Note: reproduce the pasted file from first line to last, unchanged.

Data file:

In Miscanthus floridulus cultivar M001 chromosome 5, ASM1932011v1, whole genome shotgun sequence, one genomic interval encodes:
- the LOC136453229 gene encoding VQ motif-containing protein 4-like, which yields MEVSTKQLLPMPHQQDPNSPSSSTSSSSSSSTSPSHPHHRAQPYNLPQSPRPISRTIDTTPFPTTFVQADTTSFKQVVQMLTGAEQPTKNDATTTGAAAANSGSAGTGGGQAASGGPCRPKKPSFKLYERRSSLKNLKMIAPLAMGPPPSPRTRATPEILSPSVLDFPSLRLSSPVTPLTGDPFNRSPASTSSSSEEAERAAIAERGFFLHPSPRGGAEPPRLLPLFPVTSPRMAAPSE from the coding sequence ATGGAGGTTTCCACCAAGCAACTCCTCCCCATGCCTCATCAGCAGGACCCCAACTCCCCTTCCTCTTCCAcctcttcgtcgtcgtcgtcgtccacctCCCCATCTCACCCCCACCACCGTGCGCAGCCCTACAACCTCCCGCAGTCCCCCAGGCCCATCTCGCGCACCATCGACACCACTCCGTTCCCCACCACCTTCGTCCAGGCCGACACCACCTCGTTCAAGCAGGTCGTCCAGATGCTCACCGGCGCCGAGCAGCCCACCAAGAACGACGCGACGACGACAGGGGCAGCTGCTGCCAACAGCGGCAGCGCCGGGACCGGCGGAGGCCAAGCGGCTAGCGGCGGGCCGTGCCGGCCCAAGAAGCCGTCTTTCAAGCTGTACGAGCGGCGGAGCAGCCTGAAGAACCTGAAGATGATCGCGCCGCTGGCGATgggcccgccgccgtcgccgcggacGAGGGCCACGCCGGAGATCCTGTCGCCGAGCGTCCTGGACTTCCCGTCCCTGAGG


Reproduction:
In Miscanthus floridulus cultivar M001 chromosome 5, ASM1932011v1, whole genome shotgun sequence, one genomic interval encodes:
- the LOC136453229 gene encoding VQ motif-containing protein 4-like, which yields MEVSTKQLLPMPHQQDPNSPSSSTSSSSSSSTSPSHPHHRAQPYNLPQSPRPISRTIDTTPFPTTFVQADTTSFKQVVQMLTGAEQPTKNDATTTGAAAANSGSAGTGGGQAASGGPCRPKKPSFKLYERRSSLKNLKMIAPLAMGPPPSPRTRATPEILSPSVLDFPSLRLSSPVTPLTGDPFNRSPASTSSSSEEAERAAIAERGFFLHPSPRGGAEPPRLLPLFPVTSPRMAAPSE from the coding sequence ATGGAGGTTTCCACCAAGCAACTCCTCCCCATGCCTCATCAGCAGGACCCCAACTCCCCTTCCTCTTCCAcctcttcgtcgtcgtcgtcgtccacctCCCCATCTCACCCCCACCACCGTGCGCAGCCCTACAACCTCCCGCAGTCCCCCAGGCCCATCTCGCGCACCATCGACACCACTCCGTTCCCCACCACCTTCGTCCAGGCCGACACCACCTCGTTCAAGCAGGTCGTCCAGATGCTCACCGGCGCCGAGCAGCCCACCAAGAACGACGCGACGACGACAGGGGCAGCTGCTGCCAACAGCGGCAGCGCCGGGACCGGCGGAGGCCAAGCGGCTAGCGGCGGGCCGTGCCGGCCCAAGAAGCCGTCTTTCAAGCTGTACGAGCGGCGGAGCAGCCTGAAGAACCTGAAGATGATCGCGCCGCTGGCGATgggcccgccgccgtcgccgcggacGAGGGCCACGCCGGAGATCCTGTCGCCGAGCGTCCTGGACTTCCCGTCCCTGAGG